Endometriosis does not cause cancer. However, people with endometriosis may have a slightly increased risk of developing certain cancers.

Endometriosis slightly increases the risk of endometrioid ovarian cancer and clear-cell ovarian cancer, says Laura Purdy, MD, OB-GYN, chief medical officer at Wisp, a telehealth platform focused on sexual and reproductive health.

Other types of cancer, such as breast, cervical, or uterine cancer, do not seem to be directly linked to endometriosis, she says.

More on the endometriosis connection — or lack of connection — to various cancers below.

“Having endometriosis has been associated with a slightly increased risk of certain types of ovarian cancers,” says Purdy.

“The exact reason for this slight increase is not fully understood, but it’s believed that shared genetic and hormonal factors may play a role,” she says.

A 2017 review of research points to high estrogen concentration, as well as mutations or changes in the ARID1A gene and BAF250a gene.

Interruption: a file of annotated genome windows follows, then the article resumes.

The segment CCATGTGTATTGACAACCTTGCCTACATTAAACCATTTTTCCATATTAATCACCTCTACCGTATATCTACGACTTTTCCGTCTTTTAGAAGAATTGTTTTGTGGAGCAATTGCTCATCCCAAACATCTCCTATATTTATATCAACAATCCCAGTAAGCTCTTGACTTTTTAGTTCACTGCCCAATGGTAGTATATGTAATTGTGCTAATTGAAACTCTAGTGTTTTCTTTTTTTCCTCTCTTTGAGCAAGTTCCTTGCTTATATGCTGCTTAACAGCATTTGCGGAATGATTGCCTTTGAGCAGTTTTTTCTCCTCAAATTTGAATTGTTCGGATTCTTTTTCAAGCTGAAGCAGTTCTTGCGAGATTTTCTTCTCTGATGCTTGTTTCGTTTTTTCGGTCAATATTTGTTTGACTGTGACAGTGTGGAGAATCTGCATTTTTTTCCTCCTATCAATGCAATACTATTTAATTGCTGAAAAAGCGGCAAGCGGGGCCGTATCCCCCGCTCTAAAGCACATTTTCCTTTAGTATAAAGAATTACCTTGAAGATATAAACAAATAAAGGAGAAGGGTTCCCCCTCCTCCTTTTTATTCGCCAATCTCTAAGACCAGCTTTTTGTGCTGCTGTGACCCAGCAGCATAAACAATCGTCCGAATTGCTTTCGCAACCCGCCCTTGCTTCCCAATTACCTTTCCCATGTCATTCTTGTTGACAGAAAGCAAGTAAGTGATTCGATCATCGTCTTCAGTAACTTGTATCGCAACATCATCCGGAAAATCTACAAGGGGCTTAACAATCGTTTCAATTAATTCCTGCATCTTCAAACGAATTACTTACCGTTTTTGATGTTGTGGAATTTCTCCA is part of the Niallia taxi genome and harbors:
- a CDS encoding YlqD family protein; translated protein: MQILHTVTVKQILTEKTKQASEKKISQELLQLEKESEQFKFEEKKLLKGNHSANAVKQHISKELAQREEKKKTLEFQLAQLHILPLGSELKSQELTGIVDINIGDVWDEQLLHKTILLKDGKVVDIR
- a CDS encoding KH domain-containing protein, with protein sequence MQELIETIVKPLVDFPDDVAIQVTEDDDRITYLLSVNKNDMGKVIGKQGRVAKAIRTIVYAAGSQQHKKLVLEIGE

“The risk of developing ovarian cancer when you have endometriosis is still relatively low,” says Purdy.

The average lifetime risk of developing ovarian cancer is 1.3%. That means 1 out of every 78 people who have ovaries — regardless of whether they have endometriosis — will develop ovarian cancer.

Less than 2% of people who have endometriosis go on to develop ovarian cancer.

So, “although the risk is slightly increased for those with endometriosis, it’s not much different from that in people without the disease,” explains Purdy.

Bloating, diarrhea, and abdominal pain are the most common symptoms of ovarian cancer, she says.

“These symptoms can also be caused by noncancerous conditions, but if you experience these symptoms regularly and they’re unusual for you, it’s best to consult with a healthcare professional,” adds Purdy.

Endometriosis isn’t associated with an increased risk of cervical cancer.

Cervical cancer is typically caused by strains 16 and 18 of the human papillomavirus (HPV), says Purdy. According to the World Health Organization (WHO), HPV is responsible for more than 95% of cervical cancers.